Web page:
Internationally acclaimed, Durban-born photographer Ranjith Kally, has documented some of the key people and events involved in South Africa’s struggle for democracy. His pictures, dating back over 60 years, give us a glimpse into the tensions of the past, of the events that shaped our future.
Kally’s first camera, a humble Kodak Postcard, purchased for just sixpence, ignited a passion for photography that saw him quit his job at a shoe factory and pursue a career in photojournalism. He worked for two of the foremost publications of the time – the Golden City Post and Drum, where he spent nearly three decades, capturing pictures of anti-apartheid leaders like Nelson Mandela, Oliver Tambo, Monty Naicker and Chief Albert Luthuli; and capturing poignant moments in South African history, including the Treason Trial, the awarding of the Nobel Peace Prize to Chief Albert Luthuli, and the Rivonia Trial.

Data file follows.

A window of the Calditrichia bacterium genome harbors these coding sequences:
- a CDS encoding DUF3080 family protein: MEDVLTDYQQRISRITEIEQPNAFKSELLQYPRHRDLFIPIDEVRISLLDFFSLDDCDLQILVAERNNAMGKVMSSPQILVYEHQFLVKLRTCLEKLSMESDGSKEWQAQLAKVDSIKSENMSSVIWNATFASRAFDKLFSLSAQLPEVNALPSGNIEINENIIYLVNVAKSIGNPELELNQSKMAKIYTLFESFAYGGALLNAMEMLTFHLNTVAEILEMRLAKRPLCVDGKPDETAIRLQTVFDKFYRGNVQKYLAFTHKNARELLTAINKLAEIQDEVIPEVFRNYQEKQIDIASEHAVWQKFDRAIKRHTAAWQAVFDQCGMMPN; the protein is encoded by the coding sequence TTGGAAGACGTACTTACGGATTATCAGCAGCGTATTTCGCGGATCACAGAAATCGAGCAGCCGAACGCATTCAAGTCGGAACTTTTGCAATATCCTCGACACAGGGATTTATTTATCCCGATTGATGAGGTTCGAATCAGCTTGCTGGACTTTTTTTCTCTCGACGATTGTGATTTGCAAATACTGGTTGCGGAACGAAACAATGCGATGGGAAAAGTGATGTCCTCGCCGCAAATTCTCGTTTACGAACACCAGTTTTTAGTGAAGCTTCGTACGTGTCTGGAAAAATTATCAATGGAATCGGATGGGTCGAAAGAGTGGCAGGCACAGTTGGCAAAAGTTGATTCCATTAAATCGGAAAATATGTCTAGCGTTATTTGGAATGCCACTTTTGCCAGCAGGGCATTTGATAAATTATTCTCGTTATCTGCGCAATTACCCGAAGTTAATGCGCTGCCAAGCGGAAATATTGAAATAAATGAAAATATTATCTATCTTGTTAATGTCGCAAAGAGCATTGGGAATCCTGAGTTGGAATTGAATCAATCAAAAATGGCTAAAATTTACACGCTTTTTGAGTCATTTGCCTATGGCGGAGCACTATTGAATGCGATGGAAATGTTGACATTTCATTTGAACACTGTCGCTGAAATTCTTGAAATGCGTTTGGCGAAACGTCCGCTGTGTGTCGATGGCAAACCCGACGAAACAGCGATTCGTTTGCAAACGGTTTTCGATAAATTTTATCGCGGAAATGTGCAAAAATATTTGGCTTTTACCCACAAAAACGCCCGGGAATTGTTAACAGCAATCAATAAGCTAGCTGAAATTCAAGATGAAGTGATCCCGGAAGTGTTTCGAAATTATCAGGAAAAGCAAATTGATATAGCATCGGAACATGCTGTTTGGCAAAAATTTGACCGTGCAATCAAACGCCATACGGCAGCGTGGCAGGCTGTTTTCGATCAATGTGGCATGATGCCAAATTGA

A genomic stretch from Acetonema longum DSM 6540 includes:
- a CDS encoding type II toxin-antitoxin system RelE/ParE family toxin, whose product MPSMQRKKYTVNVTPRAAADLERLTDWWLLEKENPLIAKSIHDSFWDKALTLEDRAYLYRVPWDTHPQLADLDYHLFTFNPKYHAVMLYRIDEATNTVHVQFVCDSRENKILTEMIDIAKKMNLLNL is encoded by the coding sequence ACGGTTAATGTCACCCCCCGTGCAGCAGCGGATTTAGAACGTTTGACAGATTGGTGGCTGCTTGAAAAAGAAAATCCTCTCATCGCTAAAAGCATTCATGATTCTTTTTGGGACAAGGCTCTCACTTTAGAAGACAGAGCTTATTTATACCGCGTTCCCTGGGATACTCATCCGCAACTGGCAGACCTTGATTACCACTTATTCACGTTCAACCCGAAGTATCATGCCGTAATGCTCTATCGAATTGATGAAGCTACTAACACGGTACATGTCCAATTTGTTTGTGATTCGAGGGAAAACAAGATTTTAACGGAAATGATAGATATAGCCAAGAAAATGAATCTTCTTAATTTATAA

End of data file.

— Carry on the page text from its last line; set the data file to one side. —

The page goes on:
In 1952, Kally won third prize in an international competition held in Japan out of a field of 150,000 entries, and in 1967 he was admitted to the Royal Photographic Society, London, for a selection of portraits. His pictures have graced newspapers around the world, they are part of the Nobel Collection, are featured in school textbooks, and are depicted on two South African postage stamps, yet he only held his debut solo exhibition in 2004, at the age of 79.
In April 2013, Kally was awarded an Honorary Doctorate in Literature by the University of KwaZulu-Natal, in recognition of his long and prestigious career. An unsung living legend, he ranks among the most politically courageous and artistically gifted photographers of his generation. Kally’s life through the lens has left us a lasting visual legacy that will enlighten generations to come, of our fallen heroes and celebrated liberties.